A Prayer for the Victims of Hurricane Irma


Hurricane Irma Information

Office of the Bishop 

All of you are in my prayers during this time of recovery in Southwest Florida.

The storm has passed and now we find comfort in knowing that we are people of hope, and that our faith will guide us in restoring our everyday way of life.

This may appear to some to be a time of darkness. But, as Catholics we are called to reflect the light of Christ. Let us be compassionate to our neighbor, our brothers and sisters in need who may be suffering at this time. Let us be united in prayer and with the Lord. Let us be beacons of hope to those around us. Let us magnify the light that is Christ. 

May God bless you all. 

Sincerely yours in Christ,

+ Frank J.Dewane

Bishop of the Diocese of Venice of

Venice in Florida


Hurricane Irma Relief Efforts

Catholic Charities, Diocese of Venice, Inc. has opened 11 Disaster Response Centers to assist with relief and recovery efforts from the devastation of Hurricane Irma in Southwest Florida.  All centers are in need of water, non-perishable food, home cleaning supplies, and volunteers.  Anyone interested in providing support or items should contact the center nearest you. The locations of the Disaster Response Centers are listed below.

Catholic Charities, Diocese of Venice, Inc. in 
DeSoto County
1210 East Oak Street, Arcadia, FL 34266
Office Phone: 
Contact Persons:  Sister Ann DeNicolo and Andy Herigodt

Catholic Charities, Diocese of Venice, Inc. In Bonita Springs
St. Leo the Great Parish
28290 Beaumont Road, Bonita Springs, FL 34134
Office Phone: 
Contact Person: Chuck Anderson

Catholic Charities, Diocese of Venice, Inc. in Clewiston
St. Margaret Parish
208 North Deane Duff Avenue, Clewiston, FL 33440-3135  
Office Phone:  863-983-8585
Contact Person:  Rev. Jiobani Batista

Jesus the Worker Parish
881 Nuna Avenue, Fort Myers, FL 33905
Office Phone: 
239-693-5333 (alt) 239-693-0640
Contact Person: Rev. Patrick T. O'Connor

Catholic Charities, Diocese of Venice, Inc. in Fort Myers
4235 Michigan Ave. Link, Fort Myers, FL  33916
Office Phone: 
Contact Person: Charles Anderson

Guadalupe Social Services of Catholic Charities
211 S. 9th Street, Immokalee, FL  34142
Office Phone: 
239- 657-6242
Contact: Peggy Rodriguez

St. Joseph the Worker Parish
24065 U.S. Hwy 27, Moore Haven, FL 33471
Office Phone: 
Contact Person: Rev. Marcial Garcia

Catholic Charities, Diocese of Venice, Inc. in 
Collier County
2210 Santa Barbara Blvd., Naples, FL 34116
Office Phone: 
Contact Person: Mary Shaughnessy

St. Michael Parish
408 Heard Bridge Road, Wauchula, FL 33873
Office Phone: 
Contact Person:  Sister Gema Ruiz

Holy Family Youth Center
900 US Highway 27, N., Sebring, FL  33870
Office Phone: 
Contact Person:  Rev. Jose Gonzalez

Campo San Jose
170 Sun n' Lake Blvd., Lake Placid, FL  33852
Office Phone:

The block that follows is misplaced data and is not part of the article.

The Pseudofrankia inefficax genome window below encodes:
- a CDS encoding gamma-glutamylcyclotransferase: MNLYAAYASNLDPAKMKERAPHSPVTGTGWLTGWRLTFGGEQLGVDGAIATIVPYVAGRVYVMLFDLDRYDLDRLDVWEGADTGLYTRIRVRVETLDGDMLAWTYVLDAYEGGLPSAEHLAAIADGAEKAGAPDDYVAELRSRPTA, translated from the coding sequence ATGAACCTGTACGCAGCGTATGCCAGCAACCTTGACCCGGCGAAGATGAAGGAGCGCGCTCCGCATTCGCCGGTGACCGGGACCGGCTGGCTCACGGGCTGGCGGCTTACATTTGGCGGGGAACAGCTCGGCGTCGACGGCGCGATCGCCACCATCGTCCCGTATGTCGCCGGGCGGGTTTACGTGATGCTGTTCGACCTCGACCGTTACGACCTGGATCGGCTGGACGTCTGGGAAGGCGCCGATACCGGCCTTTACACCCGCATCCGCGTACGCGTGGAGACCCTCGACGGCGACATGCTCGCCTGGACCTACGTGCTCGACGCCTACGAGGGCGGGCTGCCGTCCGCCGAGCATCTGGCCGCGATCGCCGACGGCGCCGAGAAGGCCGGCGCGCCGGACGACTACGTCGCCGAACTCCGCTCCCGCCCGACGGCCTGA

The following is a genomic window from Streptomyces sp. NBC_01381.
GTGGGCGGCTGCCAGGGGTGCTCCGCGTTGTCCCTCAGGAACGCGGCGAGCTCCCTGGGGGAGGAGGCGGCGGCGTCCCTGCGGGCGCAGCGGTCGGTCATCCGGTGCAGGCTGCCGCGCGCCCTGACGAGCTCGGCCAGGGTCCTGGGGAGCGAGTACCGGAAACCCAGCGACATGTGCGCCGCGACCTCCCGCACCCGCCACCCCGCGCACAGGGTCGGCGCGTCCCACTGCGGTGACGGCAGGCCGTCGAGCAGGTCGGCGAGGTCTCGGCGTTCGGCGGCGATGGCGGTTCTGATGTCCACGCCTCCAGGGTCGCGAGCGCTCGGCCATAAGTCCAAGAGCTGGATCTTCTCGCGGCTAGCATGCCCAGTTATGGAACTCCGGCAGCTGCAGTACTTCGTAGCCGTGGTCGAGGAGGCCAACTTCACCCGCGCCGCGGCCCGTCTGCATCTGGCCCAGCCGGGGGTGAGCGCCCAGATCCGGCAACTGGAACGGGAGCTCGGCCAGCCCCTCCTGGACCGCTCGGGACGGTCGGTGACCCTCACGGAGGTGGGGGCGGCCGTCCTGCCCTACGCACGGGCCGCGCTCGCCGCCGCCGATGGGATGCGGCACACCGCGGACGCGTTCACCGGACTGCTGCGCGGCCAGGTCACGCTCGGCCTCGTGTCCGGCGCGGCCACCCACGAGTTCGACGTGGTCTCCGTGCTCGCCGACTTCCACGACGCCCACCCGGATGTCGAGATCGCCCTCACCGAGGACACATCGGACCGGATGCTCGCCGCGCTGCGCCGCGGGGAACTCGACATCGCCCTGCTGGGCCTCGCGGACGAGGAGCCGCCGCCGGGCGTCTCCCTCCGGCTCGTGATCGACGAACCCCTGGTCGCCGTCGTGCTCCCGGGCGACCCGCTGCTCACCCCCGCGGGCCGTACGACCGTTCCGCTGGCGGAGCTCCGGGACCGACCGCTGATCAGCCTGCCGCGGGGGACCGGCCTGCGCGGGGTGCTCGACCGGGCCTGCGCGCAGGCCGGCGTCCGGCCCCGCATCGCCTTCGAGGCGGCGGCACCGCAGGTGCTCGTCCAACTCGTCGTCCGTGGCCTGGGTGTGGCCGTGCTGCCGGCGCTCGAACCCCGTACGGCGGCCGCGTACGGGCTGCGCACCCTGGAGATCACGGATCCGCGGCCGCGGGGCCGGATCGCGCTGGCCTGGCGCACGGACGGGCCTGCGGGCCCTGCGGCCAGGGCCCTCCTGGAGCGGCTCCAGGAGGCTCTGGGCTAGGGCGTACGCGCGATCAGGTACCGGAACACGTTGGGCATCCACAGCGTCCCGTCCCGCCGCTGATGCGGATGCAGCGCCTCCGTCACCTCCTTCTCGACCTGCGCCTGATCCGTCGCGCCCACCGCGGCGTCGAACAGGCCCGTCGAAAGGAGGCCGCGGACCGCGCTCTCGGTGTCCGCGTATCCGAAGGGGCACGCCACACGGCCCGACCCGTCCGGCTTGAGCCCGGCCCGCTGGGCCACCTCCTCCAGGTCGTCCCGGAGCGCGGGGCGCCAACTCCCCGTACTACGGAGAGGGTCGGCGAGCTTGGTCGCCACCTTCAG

Contact Person:  Rev. Jose Gonzalez



Dear Parishioner,

We are monitoring Hurricane Irma closely.  As Hurricane Irma continues to move towards Florida, it is important to take care of you and your loved ones.

Therefore, the schedule for Mass and Confession for the next few days is below.  Please spread the word to your parishioner’s friends and neighbors.

Saturday, September 9th
9:00 AM Morning Mass
9:30 AM Confessions
3:00 PM Confessions
4:00 PM Vigil Mass
Please do not attempt to attend Mass on Saturday if conditions are dangerous.  
During this time of emergency, the Sunday obligation to attend Mass and receive the Eucharist is dispensed per Canon Law 87.
Sunday, September 10th
All Masses are cancelled.  
Monday, September 11th
The Church and Parish Office will be closed.
Tuesday, September 12th
Weather permitting, we hope to resume the weekday Mass at 9:00 AM and re-open the Parish Office at 8:30 AM.
Please stay safe and we ask that you continue to pray for those affected by Hurricane Irma.  Be assured of our prayerful support for each of you.
If you need the services of a priest due to death or serious illness ONLY please call our emergency line 239-836-6488.  Someone will respond to your call as soon as possible. 
God bless you. 

For Information about Public Safety in Lee County, please visit the Lee County site:  http://www.leegov.com/publicsafety/emergencymanagement

Welcome to St. Therese Parish

Wwelcome you to join with the Faith Community at St. Therese Parish as we gather together to celebrate the Eucharist, the Sacraments or a time of prayer. We welcome back members of St. Therese Parish who have been away for a summer time visit to family and friends in the North! Our special welcome is extended to all who are visiting from the area and also to those who are vacationing in southwest Florida. To those who will be traveling this week – travel safely.

Our parish is a vibrant, welcoming and prayerful parish.  Our parish has lived of and proclaimed the Gospel of Jesus Christ in the North Fort Myers area. Our diverse community is indeed a microcosm of the universal Church. Here we seek to live the Gospel through the active celebration of the Sacraments, lifelong faith formation, and a continuing commitment to our brother and sisters. We look forward to praying with you, praising Jesus Christ with you, celebrating with you, and spreading the good news of God’s love for all with you!